Thursday, October 24, 2013

Lucky, lucky day.

Lucky (1).
It’s been a cracking day, far better than forecast with sun for must of the time, very little wind and no rain.

Lucky (2).
All of the six locks we’ve done today were empty when we arrived. Either a boat had just come down, or was just about to. And three had boats waiting at the top, so I could leave the top gate open. Result! This meant we were able to do the 3 miles and 6 locks to Gailey in just 1½ hours.

We left Penkridge in sunshine at 10:15, with just 5 minutes to go to the first, Filance, lock.

Leaving Penkridge mooringsSAM_6766

Meg and I walked around the corner, so the gates were open ready for Mags to steam straight in. And this set the tone for the day.

Mags comes into Filance Lock

With clear skies last night it turned chilly, down to about 5°, but it didn’t take long to warm up to a very acceptable 16°. Still staying in shorts for a bit, yet.

Out of Penkridge the canal passes Otherton Boat Haven, then through Otherton Lock and parallel to the M6 for just over ½ a mile. Groundwork was going on on the embankment at one point and there were a few cut logs part way up, but there was a lot of activity with earthmovers and other heavy plant around, and I don’t think they’d have wanted me up there liberating firewood. But if you’re passing at the weekend….

At Rodbaston Lock the canal and motorway diverge as the navigation follows a staggered loop out to Gailey around Calf Heath. The heath is just 10 feet higher than the canal above Gailey but the canal sticks stubbornly to the 338 foot contour.

The delightfully named Bogg’s LockSAM_6770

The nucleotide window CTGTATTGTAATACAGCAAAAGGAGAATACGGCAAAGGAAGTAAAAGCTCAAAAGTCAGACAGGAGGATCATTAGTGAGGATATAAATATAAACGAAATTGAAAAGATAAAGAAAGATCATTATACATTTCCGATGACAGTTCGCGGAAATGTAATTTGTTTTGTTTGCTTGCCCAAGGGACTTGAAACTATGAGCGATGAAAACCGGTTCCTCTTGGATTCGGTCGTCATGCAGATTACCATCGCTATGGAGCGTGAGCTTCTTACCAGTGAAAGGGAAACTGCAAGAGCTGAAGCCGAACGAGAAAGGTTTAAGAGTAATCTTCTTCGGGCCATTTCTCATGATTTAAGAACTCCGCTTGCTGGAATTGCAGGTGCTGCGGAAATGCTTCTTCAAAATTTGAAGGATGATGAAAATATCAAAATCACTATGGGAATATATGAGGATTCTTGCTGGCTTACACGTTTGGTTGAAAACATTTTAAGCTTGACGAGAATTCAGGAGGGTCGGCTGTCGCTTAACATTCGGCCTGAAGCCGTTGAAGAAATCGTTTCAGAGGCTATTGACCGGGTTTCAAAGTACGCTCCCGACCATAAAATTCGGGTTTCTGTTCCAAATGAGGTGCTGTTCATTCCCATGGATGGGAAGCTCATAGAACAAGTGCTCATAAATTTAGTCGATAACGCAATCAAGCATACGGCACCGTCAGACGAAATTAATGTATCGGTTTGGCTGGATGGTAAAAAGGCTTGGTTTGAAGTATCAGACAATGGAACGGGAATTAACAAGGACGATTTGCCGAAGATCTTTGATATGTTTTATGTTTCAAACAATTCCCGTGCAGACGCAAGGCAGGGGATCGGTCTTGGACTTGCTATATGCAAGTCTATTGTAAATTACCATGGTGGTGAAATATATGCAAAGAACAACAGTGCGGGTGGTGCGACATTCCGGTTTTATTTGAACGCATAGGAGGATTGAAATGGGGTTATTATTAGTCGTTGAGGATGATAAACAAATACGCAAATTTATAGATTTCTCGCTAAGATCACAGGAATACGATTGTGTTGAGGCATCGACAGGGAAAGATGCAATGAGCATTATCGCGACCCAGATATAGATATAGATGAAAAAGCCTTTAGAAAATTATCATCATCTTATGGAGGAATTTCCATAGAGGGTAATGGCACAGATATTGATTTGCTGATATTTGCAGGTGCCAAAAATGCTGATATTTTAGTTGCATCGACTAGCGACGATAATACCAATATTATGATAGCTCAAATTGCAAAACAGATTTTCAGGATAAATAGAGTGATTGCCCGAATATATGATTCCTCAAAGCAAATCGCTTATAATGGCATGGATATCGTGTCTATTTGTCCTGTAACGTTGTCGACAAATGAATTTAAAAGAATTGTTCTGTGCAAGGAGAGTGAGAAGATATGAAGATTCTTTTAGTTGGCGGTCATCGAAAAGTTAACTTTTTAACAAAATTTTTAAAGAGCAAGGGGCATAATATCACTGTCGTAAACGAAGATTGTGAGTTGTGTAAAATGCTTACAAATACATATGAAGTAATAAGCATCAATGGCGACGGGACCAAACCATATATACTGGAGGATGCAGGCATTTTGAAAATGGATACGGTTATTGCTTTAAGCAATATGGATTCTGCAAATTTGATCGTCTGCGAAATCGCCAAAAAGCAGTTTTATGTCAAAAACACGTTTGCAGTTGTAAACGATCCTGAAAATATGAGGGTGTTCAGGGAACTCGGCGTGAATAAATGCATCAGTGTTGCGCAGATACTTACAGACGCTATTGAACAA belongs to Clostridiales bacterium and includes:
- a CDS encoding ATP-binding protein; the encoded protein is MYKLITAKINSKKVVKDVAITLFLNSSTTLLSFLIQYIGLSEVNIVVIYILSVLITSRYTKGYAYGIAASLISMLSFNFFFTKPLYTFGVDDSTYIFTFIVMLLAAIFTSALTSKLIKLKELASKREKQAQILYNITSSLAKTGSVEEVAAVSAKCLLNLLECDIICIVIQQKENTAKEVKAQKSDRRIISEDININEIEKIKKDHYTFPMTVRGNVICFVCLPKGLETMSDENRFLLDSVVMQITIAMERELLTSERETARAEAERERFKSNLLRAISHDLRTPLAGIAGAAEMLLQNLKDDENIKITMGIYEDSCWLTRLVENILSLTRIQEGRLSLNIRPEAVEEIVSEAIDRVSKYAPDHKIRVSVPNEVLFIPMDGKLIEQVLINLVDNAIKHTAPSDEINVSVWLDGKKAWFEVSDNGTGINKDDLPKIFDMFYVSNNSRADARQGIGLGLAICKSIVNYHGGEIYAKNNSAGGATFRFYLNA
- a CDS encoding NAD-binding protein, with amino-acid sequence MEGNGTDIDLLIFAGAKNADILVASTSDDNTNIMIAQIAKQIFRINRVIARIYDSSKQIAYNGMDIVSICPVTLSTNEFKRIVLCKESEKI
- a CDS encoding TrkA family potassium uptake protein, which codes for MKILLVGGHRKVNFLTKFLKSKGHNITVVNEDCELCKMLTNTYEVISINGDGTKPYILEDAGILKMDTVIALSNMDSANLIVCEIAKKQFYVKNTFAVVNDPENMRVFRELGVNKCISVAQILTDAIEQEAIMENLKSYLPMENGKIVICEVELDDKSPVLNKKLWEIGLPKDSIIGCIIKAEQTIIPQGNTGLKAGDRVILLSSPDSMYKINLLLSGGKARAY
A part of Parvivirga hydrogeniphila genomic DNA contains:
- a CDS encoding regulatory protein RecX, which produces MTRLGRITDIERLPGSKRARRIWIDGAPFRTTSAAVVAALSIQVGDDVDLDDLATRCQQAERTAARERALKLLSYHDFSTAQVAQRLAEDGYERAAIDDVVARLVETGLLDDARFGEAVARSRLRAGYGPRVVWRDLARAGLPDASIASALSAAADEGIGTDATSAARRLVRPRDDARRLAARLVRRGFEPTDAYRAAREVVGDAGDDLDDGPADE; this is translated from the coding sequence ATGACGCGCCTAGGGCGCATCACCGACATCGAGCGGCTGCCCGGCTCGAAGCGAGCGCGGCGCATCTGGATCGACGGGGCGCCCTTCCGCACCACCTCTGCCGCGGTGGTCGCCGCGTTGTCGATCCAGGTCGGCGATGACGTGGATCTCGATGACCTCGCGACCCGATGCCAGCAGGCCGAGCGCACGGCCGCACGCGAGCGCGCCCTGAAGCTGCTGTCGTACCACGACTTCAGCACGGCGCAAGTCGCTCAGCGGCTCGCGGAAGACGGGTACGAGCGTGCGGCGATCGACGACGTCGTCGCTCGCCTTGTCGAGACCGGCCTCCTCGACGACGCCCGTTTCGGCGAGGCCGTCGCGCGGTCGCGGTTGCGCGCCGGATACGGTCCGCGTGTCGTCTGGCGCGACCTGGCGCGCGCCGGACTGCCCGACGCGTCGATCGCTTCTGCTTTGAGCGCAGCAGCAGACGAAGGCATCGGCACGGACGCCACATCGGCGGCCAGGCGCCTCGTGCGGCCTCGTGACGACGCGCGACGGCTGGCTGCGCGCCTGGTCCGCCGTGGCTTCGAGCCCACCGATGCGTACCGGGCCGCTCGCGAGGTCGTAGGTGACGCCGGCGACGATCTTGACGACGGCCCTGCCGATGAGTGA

Tug-style NB Persia waits above to take our vacated lock.

Rodbaston, Bogg’s, Brick Kiln and Gailey Locks all occur within just over half a mile, then there’s a long, level pound to and past Autherley Junction. So Gailey Lock was our last for today, and indeed our last on this canal.

Heading towards Gailey Lock, NB Canny Fox having just left.SAM_6771

The almost compulsory shot of Gailey Top Lock, with the Roundhouse behind
The unusual building was the toll house for this stretch. The Staffs and Worcester has some unique architecture, further south the Bratch Locks have an octagonal lock-keepers look-out.

With the hire base above and it now being out of season, it was pretty congested around the lock.

The canal spends the next 4 miles or so describing a wiggly “S”, avoiding the rising ground and passing Hatherton Marina and the entrance to the Hatherton Branch on the left.

Hatherton JunctionSAM_6777
From here the Hatherton Branch ran for 3½ miles through 8 locks to link up with the Wryley and Essington Canal. From here branches ran south to join the Birmingham Canal Navigations and east to join the Coventry Canal via the Lichfield Canal.

The Lichfield and Hatherton Canals Restoration Trust is seeking to restore both navigations, creating an east-west link from the Staffs and Worcester and the Coventry, and also re-establishing the connection to Birmingham. It’s an ambitious project with quite a few obstacles to overcome.


We were intending to moor near Coven, but spotted a very pleasant bit of piling near Bridge 74, so pulled in there. It was only about 1 o’clock, but I’ve not wasted the afternoon. I finished the book I was reading (John Grisham’s The Racketeer, a very good read) then chopped up the remaining rounds of wood that were still on the roof. It’s all stacked in the cratch now, and my roof rack is nearly empty, just waiting for some more logs.

Moored near Bridge 74SAM_6784

A change of canal tomorrow, up to Brewood, maybe.

Locks 6, miles 6

1 comment:

Ian and Irene Jameison said...

What a shame we didn't have time for a chat. I hadn't realised it was you Geoff, when you walked past. Still maybe next time.

Irene & Ian Nb Free Spirit.